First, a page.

All this said, what really interests me has to do with the relationship between the U.S. and Pakistan. Much has been written in the decade since 9/11 about the uneasy alliance between the two nations. Pakistan has, in the opinion of most Americans, done far too little to prevent the Taliban and al Qaeda from hiding out there. And the citizenry there seem not to be thrilled with being the targets of drone attacks (why ever not?). The relationship was further complicated by the largely accurate presumption that the U.S. government had propped up the reign of military strongman Pervez Musharraf. With his departure, then (especially), the democratically elected government of Asif Ali Zardari found it particularly difficult to walk the line between maintaining good relations with the U.S. and recognizing the distrust felt by the Pakistani populace.
There are two facets of the OBL assassination story that interest me in this regard. The first is the familiar refrain of “what did they know and when did they know it.” After all, in retrospect, at least, the bin Laden compound would have been pretty hard to miss. Not quite like Dave Granlund’s cartoon, perhaps, but still: high walls, security, no Internet… Anyway, either the Pakistanis didn’t know, and are therefore utterly incompetent, or they did know, and are therefore duplicitous. Not a happy place for them to be, either way.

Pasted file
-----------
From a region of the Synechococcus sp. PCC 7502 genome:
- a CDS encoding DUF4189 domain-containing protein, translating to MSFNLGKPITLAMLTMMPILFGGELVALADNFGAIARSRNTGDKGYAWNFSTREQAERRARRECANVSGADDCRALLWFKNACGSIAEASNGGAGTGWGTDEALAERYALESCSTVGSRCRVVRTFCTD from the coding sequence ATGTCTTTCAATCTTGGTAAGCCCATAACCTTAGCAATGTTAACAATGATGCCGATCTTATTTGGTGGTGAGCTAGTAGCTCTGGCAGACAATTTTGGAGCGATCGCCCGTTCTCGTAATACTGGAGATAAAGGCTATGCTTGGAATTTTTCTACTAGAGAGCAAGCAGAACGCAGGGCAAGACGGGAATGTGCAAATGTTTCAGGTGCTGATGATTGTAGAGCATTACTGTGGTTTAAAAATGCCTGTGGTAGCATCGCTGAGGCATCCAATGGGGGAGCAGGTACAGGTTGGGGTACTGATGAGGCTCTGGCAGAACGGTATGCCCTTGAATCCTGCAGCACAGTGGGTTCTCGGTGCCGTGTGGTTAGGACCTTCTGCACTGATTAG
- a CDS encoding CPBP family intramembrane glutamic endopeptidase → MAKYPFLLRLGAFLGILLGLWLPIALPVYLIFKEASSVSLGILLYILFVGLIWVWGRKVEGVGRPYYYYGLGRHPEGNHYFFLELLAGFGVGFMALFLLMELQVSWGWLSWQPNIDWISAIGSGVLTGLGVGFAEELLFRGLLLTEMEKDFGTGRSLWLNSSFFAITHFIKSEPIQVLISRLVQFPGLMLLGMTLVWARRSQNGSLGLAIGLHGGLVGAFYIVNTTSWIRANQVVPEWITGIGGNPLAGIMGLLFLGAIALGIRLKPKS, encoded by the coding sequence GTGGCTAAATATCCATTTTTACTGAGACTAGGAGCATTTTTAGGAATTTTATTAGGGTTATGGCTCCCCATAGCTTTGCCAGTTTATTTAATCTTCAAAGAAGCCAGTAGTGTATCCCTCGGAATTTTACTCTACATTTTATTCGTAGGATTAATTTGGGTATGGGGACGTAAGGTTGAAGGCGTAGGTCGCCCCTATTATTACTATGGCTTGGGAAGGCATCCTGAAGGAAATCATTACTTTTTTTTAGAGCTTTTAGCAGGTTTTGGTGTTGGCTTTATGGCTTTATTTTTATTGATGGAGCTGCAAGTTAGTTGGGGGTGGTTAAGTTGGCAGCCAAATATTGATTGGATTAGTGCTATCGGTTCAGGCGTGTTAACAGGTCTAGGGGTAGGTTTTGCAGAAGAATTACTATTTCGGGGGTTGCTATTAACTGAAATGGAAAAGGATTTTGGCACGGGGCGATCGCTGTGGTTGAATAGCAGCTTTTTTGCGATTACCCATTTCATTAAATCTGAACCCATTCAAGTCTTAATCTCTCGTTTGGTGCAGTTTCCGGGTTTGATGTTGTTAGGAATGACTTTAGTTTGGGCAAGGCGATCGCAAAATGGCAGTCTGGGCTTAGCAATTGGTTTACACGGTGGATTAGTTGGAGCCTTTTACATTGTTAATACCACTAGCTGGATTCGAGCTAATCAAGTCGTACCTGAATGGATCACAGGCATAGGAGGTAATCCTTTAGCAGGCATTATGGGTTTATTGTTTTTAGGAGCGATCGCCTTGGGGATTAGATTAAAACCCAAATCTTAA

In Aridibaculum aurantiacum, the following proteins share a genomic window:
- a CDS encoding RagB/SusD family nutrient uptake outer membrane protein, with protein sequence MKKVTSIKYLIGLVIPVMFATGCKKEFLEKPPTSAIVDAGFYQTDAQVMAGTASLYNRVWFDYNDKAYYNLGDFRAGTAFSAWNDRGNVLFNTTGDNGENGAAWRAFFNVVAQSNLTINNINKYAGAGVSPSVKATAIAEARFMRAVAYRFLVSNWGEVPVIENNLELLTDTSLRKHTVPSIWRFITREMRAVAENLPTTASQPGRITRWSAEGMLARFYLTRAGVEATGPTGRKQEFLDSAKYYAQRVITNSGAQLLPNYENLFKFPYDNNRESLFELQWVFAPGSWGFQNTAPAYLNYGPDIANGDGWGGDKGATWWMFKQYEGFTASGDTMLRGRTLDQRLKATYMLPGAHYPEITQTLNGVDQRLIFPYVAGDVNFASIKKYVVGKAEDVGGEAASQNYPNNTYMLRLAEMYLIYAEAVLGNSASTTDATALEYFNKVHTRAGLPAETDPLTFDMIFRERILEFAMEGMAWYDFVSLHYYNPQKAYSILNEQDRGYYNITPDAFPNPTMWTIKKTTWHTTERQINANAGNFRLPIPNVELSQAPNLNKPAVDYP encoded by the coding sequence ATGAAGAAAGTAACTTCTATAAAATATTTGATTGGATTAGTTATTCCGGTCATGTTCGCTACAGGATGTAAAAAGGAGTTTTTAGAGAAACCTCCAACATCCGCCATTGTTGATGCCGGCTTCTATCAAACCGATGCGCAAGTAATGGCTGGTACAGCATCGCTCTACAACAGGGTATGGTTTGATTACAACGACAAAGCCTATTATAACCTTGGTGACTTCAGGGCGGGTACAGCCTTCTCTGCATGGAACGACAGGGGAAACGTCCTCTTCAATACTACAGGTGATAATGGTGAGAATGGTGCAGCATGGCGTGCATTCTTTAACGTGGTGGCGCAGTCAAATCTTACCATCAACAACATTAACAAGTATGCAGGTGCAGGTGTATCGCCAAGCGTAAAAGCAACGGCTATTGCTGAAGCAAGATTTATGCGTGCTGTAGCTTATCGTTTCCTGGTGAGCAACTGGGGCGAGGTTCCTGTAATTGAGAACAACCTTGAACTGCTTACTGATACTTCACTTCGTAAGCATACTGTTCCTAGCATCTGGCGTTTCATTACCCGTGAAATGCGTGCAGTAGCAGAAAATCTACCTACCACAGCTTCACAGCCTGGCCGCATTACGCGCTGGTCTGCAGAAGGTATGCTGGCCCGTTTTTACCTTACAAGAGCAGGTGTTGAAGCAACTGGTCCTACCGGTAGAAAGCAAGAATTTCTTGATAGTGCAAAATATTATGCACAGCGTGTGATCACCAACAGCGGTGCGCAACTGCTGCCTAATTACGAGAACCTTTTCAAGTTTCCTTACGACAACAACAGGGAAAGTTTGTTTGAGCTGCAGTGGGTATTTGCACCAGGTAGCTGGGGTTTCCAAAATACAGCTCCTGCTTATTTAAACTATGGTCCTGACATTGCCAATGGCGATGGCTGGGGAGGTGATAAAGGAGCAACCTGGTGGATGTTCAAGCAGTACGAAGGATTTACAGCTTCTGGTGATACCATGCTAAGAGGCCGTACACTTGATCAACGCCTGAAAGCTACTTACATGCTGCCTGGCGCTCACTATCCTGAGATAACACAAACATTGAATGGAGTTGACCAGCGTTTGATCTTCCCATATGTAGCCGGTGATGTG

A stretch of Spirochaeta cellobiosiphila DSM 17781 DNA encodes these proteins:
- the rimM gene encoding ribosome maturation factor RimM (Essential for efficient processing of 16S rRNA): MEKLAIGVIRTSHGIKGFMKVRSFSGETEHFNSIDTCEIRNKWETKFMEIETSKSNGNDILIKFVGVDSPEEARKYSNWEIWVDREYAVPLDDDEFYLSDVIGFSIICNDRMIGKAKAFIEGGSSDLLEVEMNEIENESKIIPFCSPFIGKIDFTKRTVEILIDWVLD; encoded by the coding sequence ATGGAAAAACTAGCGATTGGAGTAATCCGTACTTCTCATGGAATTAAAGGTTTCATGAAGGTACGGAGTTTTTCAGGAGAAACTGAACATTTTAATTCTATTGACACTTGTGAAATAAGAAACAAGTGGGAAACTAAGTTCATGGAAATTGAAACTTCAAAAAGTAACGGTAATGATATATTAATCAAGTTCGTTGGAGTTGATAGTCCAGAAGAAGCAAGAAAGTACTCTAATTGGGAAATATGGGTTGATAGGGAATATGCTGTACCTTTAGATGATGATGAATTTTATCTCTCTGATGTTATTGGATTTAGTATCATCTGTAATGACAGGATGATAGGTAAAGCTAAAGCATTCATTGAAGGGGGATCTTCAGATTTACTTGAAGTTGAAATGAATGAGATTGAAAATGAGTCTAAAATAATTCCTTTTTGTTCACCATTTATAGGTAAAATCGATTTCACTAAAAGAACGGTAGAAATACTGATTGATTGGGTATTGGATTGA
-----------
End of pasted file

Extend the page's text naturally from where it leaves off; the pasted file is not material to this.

But even more interesting to contemplate are two sidebar stories that, as far as I can determine, haven’t received a great deal of play. Intriguing enough individually, they’re especially fascinating when taken together. First to come to my attention was the revelation by Eric Schmitt, Thom Shanker and David E. Sanger of the New York Times that “President Obama insisted that the assault force hunting down Osama bin Laden last week be large enough to fight its way out of Pakistan if confronted by hostile local police officers and troops.” Now that’s a look at the reality of U.S. trust of the Pakistani government: speeches are one thing, but when it’s our troops we’re talking about, we’re going to prepare for active opposition.
As you might expect, Gentle Reader, I’m not a big fan of Ronald Reagan (although I liked the real one better than the mythological one created in the imaginations of today’s conservatives). But there was wisdom in one of his most famous sayings, “Trust, but verify.” That line used to drive some of my friends on the left crazy. They’d mutter all sorts of things about how Reagan wasn’t making any sense. But he was. Let’s take an example from my world: what, after all, does an actor do when checking his props? He's trusting that the stage management and props crews have done their jobs, but verifying, anyway... and if the prop doesn't come on stage with him, it's his fault. Obama’s decision reflects this kind of thinking: we’ll proceed on the assumption that the Pakistanis are the allies they say they are… but, just in case, let’s treble the size of the attack force.
The President’s action suggests several things, not least of which would be a level of active engagement in the mission that completely undermines the criticism of, say, David Koch. (Koch is a liar? The Pope is Catholic? What???) But it also suggests, as the Times piece makes clear, not merely that President Obama “was willing to risk a military confrontation with a close ally in order to capture or kill the leader of Al Qaeda,” but also “how little the administration trusted the Pakistanis as they set up their operation.”